JERUSALEM (Reuters) -Israel will hold a snap election in March after parliament failed on Tuesday to meet a deadline to pass a budget, triggering a ballot presenting new challenges for Prime Minister Benjamin Netanyahu.
Campaigning in Israel’s fourth parliamentary election in two years gets underway with Netanyanu facing public anger over his handling of the coronavirus pandemic and while he is engaged in a corruption trial, the first against an Israeli prime minister.
Israel’s longest-serving leader will also have to contend with a new rival from the right, Gideon Saar, a defector from Netanyahu’s Likud party who an opinion poll on Israel’s Kan public TV on Tuesday showed was drawing even with him.
Netanyahu, who has denied any criminal wrongdoing, and the current defence minister, centrist politician Benny Gantz, established a unity government in May after three inconclusive elections held since April 2019.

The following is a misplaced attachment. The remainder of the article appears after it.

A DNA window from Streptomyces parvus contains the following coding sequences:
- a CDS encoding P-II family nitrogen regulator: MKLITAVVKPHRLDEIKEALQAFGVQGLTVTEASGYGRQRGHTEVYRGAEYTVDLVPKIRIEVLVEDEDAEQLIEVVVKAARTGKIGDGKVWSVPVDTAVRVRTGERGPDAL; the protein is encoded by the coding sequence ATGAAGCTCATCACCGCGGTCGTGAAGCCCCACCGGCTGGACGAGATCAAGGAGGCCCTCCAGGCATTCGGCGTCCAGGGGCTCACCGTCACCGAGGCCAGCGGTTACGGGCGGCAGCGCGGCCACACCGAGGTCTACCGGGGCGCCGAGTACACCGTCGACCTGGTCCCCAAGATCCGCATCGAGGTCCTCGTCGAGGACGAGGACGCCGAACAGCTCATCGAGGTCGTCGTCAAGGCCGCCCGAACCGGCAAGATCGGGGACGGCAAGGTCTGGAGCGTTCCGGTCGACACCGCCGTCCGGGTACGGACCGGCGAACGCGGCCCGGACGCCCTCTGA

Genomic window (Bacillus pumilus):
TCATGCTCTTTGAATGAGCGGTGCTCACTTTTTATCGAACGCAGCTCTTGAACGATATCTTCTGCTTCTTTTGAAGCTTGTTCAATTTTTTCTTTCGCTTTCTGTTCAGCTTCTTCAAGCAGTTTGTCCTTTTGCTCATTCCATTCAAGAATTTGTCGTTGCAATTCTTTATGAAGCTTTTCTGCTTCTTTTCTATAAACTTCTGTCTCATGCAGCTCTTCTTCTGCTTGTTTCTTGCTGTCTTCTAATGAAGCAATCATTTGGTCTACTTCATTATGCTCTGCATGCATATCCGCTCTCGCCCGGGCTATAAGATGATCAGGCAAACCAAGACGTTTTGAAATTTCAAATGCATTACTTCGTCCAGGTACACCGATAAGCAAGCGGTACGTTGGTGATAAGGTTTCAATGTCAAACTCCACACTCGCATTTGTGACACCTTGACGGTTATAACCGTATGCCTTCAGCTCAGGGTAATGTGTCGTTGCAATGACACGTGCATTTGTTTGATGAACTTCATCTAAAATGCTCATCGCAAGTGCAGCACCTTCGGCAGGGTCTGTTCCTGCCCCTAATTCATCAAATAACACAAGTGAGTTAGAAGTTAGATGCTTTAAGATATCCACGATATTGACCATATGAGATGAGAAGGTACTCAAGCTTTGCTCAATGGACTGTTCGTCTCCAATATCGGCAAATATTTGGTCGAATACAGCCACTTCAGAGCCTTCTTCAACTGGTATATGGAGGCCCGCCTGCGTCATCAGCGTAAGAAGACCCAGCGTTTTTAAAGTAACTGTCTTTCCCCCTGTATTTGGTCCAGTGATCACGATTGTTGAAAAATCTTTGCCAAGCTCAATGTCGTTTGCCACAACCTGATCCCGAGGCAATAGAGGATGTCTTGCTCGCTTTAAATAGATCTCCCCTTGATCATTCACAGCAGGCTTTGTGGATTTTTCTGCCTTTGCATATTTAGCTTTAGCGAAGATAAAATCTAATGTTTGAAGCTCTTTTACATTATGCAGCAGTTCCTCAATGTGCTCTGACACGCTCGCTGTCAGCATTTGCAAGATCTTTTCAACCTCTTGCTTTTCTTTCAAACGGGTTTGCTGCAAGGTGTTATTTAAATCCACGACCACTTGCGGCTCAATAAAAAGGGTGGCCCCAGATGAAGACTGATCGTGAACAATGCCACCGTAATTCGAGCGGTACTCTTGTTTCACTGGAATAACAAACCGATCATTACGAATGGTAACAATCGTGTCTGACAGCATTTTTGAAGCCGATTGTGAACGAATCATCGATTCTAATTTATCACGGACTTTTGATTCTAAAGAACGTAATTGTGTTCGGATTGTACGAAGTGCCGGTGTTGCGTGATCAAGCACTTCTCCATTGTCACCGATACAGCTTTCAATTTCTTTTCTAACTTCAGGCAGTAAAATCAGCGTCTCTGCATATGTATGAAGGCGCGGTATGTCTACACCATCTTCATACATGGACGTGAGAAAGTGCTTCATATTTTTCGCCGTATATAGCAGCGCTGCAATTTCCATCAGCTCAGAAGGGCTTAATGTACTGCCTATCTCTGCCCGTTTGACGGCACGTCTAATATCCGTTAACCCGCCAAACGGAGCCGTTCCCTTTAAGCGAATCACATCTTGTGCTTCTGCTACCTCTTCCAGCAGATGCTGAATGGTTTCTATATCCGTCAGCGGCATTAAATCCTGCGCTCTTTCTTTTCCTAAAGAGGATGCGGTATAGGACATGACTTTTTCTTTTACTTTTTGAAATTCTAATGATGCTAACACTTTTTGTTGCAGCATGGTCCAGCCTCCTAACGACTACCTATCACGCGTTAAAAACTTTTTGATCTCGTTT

But they have been locked in a dispute over passage of a national budget key to implementing a deal in which Gantz was to have taken over from Netanyahu in November 2021.
The Speaker of Parliament declared its dissolution late on Tuesday in a session broadcast on live television, saying a snap election was automatically triggered by its failure to approve a budget.
Calling all HuffPost superfans!
Sign up for membership to become a founding member and help shape HuffPost’s next chapter